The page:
What do Sydney, South Beach Miami, Provincetown (Cape Cod), San Francisco, Barcelona, Mykonos and Ibiza have in common? Apart, that is, from a reputation for brilliant sunshine, attractive architecture, outstanding restaurants and a splash of glamour? That's right boys (and girls sometimes). These destinations are marked with luminous pink flags on the world map as favourite gay holiday venues. Which is fine, except that it would be better all round if there didn't have to be gorgeous ghettos of homosexual holidaymaking. Why? Firstly because the mainstream holiday business needs all the gay influence it can muster, as anyone concerned about standards in food, hotel-keeping, design and entertainment will testify.
We really can't afford to lose all the gay businesses and their gay customers to a sequence of small, exclusive holiday zones. Secondly, because "gay holidays" tend to be presented as the queer equivalent of Club 18-30, a kind of Canal Street meets Carmen Miranda on the seashore. This is the Channel 4 late-night version of gay hols all cruising and bonking and rubbing on Hawaiian tanning butter and being Outraaageous that surely reinforces stereotypes. It also means that when a holiday region or city announces that it wishes to welcome gay clients there are howls of protest. This year a "broader" tourism policy announced in Cape Town and then in the Highlands of Scotland opened the sluice on a flood of sputtering churchmen preaching the usual medieval bigotry about Sodom and Gomorrah. Thirdly, the ghetto leaves my gay friends rather out in the cold they say the last thing they want is a gay holiday where they find themselves "mixed up with squawking shop-boys or muscle men in satin boxer shorts". On the other hand they want to be able to check into an hotel without embarrassment. Metropolitan readers may find it difficult to believe, but gay couples cannot always assume that they will be welcome. Indeed, according to Ian Kirk who runs the Auchendean Lodge hotel in Inverness-shire, the only hotel in the Highlands which professes to be "gay friendly", their reception is often hostile. "Couples arrive at hotels and are told there's been a mistake no room is available or there is only a twin room," he explains. "In one case two men checked into a hotel in Scotland, went out for a walk and returned to find their clothes and luggage had been taken out of a double room and installed in a twin." (Anyway, why should hotel receptionists be the arbiters of taste and sexual behaviour? It wasn't so long ago that people who were not married felt they had to sign into a hotel as "Mr and Mrs Smith". British films are full of embarrassed couples blurting out different names and turning pink as an ostentatiously sceptical desk-dragon peered over the top of his/her specs to size up their respectability. For marital status now read sexual tendency.)
Which is why we should be pleased not only at the news that the Thomas Cook holiday company wants to woo gay holiday-makers but also that it wants to integrate them into the mainstream. Mike Beaumont, its commercial director, says that while the traditional hotspots such as Mykonos will be on offer to the new gay target market, "we're also aware that a large part of the market is also looking for holiday destinations common to everyone else ... they don't want to go to a gay venue any more". Of course, its enlightened self-interest has led the company that launched British group tourism more than a century ago to wake up to the potential provided by the UK's two million gay consumers who have a taste for travel and more than usually large amounts of money to spend.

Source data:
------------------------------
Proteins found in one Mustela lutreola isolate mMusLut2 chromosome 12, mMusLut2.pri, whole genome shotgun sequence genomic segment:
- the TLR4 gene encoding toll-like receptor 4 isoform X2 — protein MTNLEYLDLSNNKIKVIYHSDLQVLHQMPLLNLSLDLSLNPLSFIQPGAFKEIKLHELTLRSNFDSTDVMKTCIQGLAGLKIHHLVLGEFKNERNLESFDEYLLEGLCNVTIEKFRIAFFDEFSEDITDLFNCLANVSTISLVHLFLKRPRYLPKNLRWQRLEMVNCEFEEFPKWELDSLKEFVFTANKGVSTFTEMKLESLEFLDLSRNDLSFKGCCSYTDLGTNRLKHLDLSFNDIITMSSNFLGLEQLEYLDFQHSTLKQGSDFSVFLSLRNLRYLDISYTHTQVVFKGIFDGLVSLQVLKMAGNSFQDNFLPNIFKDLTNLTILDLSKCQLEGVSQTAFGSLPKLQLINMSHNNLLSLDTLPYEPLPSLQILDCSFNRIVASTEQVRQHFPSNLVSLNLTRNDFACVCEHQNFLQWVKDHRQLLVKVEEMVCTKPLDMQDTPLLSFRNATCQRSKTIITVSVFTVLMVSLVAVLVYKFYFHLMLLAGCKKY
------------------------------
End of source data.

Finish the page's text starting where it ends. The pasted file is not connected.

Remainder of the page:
A survey last year showed that, on average, gay couples take two foreign and one domestic holidays a year plus several weekend breaks. They spend more on those holidays than the average punter and travel all year round, not just in school holidays. So, courting the pink pound makes sense and the company is negotiating with hoteliers, cruise ship companies and villa and chalet owners to find those best placed to welcome gay holiday-makers. I hope the rest of the industry, which is notoriously slow to pick up on social and demographic trends, follows suit. Oh, and I hope Sandals resorts who run "couples only" holidays will change their noxious policy of accepting bookings only from him 'n' her types.
The Great Court of the British Museum, which has proved so disappointingly poor at attracting crowds of Londoners and tourists, is now apparently having trouble with beggars (who obviously weigh the low possibility of hand-outs from so few visitors against the high probability of staying dry). I am also told that the absurd opening and booking procedures of the Great Court restaurant are worse than I reported here because it seems only Friends of the Museum are allowed to book a table. But the BM is only one of several august national treasure houses struggling to find that important balance between maintaining the dignity of an institution and its collection and earning some much needed cash. The current drama is being played out in Oxford where the Bodleian Library, above, has plans to turn itself into a pay-as-you-enter visitor centre. I'd be interested to hear if any of the town's many thinkers and shakers can come up with a plan for the library which would make money without resorting to what some critics and senior academics are calling "this commercial vandalism".